Philosophy_Unit 1_Writing Philosophy_ ch1-5_Notes.docx

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Jennifer Nagel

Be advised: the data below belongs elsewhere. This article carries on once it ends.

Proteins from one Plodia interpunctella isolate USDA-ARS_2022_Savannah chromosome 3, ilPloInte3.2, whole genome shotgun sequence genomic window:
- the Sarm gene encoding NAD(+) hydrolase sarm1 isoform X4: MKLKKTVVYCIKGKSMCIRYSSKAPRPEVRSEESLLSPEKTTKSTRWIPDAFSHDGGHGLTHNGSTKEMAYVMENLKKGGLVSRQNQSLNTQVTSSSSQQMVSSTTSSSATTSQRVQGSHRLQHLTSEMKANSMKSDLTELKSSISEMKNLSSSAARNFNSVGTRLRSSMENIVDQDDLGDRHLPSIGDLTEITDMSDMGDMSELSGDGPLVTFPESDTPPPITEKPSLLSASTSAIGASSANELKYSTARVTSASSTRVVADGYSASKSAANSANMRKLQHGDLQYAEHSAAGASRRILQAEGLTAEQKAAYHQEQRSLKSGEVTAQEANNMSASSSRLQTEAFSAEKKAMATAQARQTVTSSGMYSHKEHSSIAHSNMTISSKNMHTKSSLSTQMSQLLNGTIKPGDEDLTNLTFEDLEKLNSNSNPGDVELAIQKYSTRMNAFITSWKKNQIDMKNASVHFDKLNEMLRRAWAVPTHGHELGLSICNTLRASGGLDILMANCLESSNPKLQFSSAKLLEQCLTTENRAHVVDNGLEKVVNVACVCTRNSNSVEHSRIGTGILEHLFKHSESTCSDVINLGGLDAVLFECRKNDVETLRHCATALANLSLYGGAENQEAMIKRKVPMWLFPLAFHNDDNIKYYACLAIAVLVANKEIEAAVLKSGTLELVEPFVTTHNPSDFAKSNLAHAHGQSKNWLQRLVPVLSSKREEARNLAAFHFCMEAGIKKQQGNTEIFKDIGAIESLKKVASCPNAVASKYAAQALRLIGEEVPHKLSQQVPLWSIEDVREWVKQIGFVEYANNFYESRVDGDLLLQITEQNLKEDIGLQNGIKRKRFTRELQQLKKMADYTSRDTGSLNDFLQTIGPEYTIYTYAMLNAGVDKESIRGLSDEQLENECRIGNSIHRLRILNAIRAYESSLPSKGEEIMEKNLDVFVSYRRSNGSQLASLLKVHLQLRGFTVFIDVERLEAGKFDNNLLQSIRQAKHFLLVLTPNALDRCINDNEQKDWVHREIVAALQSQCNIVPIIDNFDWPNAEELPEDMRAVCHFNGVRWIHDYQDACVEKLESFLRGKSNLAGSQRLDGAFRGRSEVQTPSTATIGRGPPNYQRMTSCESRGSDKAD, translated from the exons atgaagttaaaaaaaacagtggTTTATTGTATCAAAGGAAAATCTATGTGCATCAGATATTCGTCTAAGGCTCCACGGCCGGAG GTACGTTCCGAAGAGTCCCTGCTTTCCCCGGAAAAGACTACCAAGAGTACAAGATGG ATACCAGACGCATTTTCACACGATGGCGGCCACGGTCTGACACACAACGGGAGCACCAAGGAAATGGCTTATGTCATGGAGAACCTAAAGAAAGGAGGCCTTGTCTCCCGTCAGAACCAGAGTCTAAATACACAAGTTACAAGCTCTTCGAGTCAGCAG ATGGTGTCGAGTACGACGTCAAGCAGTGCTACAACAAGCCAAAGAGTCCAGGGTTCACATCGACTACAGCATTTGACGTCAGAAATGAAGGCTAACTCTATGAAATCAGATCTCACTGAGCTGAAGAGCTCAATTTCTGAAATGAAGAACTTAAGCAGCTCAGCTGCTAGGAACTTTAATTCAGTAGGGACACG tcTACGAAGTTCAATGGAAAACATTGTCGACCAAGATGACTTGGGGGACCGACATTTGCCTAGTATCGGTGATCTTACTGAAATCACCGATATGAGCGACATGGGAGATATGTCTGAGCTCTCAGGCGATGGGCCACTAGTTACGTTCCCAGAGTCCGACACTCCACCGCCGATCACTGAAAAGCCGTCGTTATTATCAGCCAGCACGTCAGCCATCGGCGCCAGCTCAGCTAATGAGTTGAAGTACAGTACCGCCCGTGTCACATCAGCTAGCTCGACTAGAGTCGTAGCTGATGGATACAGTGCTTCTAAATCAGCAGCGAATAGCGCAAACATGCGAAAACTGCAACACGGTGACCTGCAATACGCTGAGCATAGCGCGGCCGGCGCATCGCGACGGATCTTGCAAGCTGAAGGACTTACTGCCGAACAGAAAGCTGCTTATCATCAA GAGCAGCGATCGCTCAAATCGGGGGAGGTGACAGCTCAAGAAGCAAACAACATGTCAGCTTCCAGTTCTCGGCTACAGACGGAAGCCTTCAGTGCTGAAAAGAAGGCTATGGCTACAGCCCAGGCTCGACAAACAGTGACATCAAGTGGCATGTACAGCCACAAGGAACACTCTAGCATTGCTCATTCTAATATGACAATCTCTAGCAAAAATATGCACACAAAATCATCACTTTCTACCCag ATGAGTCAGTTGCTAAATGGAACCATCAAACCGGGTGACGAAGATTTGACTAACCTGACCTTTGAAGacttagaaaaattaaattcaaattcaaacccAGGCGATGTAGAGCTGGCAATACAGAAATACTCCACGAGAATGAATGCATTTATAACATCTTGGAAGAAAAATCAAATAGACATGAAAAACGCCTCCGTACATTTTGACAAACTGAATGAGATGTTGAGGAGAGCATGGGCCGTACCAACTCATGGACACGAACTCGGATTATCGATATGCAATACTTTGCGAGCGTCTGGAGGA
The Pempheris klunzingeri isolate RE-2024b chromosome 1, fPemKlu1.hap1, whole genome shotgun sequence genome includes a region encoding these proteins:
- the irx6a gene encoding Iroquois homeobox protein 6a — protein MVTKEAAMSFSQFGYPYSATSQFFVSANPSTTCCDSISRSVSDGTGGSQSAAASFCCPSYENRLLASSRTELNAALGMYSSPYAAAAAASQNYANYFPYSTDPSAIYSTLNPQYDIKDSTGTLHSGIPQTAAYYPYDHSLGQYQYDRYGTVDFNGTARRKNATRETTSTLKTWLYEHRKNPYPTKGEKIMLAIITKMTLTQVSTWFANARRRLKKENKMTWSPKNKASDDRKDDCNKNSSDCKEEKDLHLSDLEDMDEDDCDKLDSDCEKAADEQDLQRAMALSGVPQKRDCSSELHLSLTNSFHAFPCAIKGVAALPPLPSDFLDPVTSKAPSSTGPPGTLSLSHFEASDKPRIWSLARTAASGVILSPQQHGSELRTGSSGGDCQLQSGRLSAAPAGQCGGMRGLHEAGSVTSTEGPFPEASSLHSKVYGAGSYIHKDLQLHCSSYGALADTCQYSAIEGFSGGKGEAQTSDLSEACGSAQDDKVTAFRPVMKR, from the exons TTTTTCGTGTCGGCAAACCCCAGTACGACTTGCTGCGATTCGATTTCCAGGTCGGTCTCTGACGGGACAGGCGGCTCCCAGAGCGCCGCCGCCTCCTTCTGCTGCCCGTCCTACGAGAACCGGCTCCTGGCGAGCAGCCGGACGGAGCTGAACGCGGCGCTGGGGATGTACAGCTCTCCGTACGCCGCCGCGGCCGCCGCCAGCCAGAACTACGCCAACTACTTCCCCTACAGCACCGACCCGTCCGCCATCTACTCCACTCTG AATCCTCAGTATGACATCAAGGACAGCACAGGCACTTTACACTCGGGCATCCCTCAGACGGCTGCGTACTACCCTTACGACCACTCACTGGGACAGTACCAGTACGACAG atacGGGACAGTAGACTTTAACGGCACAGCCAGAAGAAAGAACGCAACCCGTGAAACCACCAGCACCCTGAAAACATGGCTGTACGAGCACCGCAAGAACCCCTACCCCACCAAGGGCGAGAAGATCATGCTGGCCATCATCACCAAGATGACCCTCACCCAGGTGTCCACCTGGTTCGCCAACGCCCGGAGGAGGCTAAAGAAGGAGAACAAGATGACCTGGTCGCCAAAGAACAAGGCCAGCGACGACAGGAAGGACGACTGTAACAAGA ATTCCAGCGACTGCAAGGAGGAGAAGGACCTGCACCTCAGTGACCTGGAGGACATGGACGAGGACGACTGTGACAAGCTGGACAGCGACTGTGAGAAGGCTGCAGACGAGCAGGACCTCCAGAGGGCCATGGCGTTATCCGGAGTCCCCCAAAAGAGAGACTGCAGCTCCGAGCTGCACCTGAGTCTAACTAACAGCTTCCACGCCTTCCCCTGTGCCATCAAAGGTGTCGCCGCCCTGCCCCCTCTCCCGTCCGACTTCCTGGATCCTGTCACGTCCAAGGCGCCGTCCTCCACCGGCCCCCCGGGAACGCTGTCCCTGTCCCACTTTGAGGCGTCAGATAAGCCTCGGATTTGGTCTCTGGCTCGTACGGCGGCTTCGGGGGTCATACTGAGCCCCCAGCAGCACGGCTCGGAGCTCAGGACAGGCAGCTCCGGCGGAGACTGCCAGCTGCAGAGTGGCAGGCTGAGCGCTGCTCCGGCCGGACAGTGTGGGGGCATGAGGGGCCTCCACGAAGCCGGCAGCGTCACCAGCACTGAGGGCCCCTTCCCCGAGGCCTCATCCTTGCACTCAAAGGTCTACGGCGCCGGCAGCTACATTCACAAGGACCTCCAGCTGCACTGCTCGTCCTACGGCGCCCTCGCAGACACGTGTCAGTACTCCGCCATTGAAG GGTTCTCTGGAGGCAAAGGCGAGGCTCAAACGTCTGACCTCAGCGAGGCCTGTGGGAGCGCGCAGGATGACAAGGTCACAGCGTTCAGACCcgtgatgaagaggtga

Writing Philosophy Philosophy Notes: Ch. 1  What is philosophy? o A discipline, field of inquiry  Examines the most fundamental beliefs  Worldview o Is a set of fundamental ideas that help us make sense of a wide range of important issues in life  Defines for us what exists, what should be, what we can know  Argument o NOT a hearted disagreement. It is a statement or claim, couples w/ other statements that are meant to support it  Statement meant to be supported is the conclusion  Statement meant to do the supporting are the premises  Premises are meant to provide reasons for believing that conclusion is true. o Good arguments:  Gives us good reasons for accepting a conclusion o Bad arguments:  Fails to provide good reasons o Believing a statement for good reasons increases your chances of uncovering truth  Divisions of philosophy o Metaphysics  Study of reality  Fundamental nature of the universe & the things in it. Ex. is there a God? o Axiology  Study of value  Both aesthetic & moral value o Questions of interest: What makes an action right/wrong? (Page 6) o Epistemology  Study of knowledge  Questions of interest: Does knowledge require certainty? (Page 6) o Logic  Study of inference patterns.  Questions of interest: what is the nature & structure of deductive arguments? (Page 6)  Writing/Reading philosophy o Rule 1-1  Approach text w/ open mind o Rule 1-2  Read actively &critically  Cant be rushed, take your time o Rule 1-3  Identify the conclusion first, then the premises  Finding the main conclusion, thus find out the central point of the essay. Finding out the supporting premises become easier o Rule 1-4  Outline, paraphrase, or summarize the argument  In your own words! o Paraphrase; create own accurate replica of the argument (accurately encapsulate its main points) o Summary; paraphrase & condense (fewer words then the original) o Rule 1-5  Evaluate the argument & formulate a tentative judgment  Make an informed judgment about what you read o Assessment; whether the conclusion follows the premises & if the premises are true Ch. 2  How to read an argument o Arguments can gave more then one premise o Sometimes a premise or even the conclusion goes unstated  Indicator words o Conclusion  Consequently, thus, as a result (page 29) o Premise  In view of the fact, because, due to the fact that (Page 29) o These are telltale signs (do not guarantee the presence of conclusions & premises)  Judging Arguments o Rule 2-1  Know the basics of Deductive & Inductive arguments  Deductive arguments aim to offer logically conclusive support for their conclusions. o If this type of arg. Manages this task= valid (doesn’t mean true). If it fails= Invalid o Valid: Premises are true, Conclusion= True  If p, then q. p. Therefore, q. o Valid deductive arg. That has true premises= Sound  Inductive arguments intend to support their conclusions, but w/ less than 100% certainty. o If it succeeds in providing support = strong  Strong= the premise are true, it is probable (but not certain) that conclusion= true  Strong inductive arg. w/ true premises= cogent  A cogent inductive argument can have a false conclusion o If it files= weak  Weak= fails to provide such support o These arguments cannot guarantee the truth of their conclusions as deductive argument can o Inductive arg. Are evaluated as strong or weak o Rule 2-2  Determine whether the conclusion follows from the premises  If the conclusion doesn’t follow from the premises, the argument cant give you any good reasons to accept the conclusion (argument=bad even if the premise is true) [page 33]  If p, then q. p. Therefore, q.  This kind of argument (Argument 9/page 33) is known as Conditional (or Hypothetical)  Contains at least one conditional premise, which has an if-then structure: If p, then q. o The first half (the if part) is called the antecedent o The second part (the then part) is called the consequent  Valid Conditional Argument Forms: [page 35]  Affirming the Antecedent (Modus Ponens)
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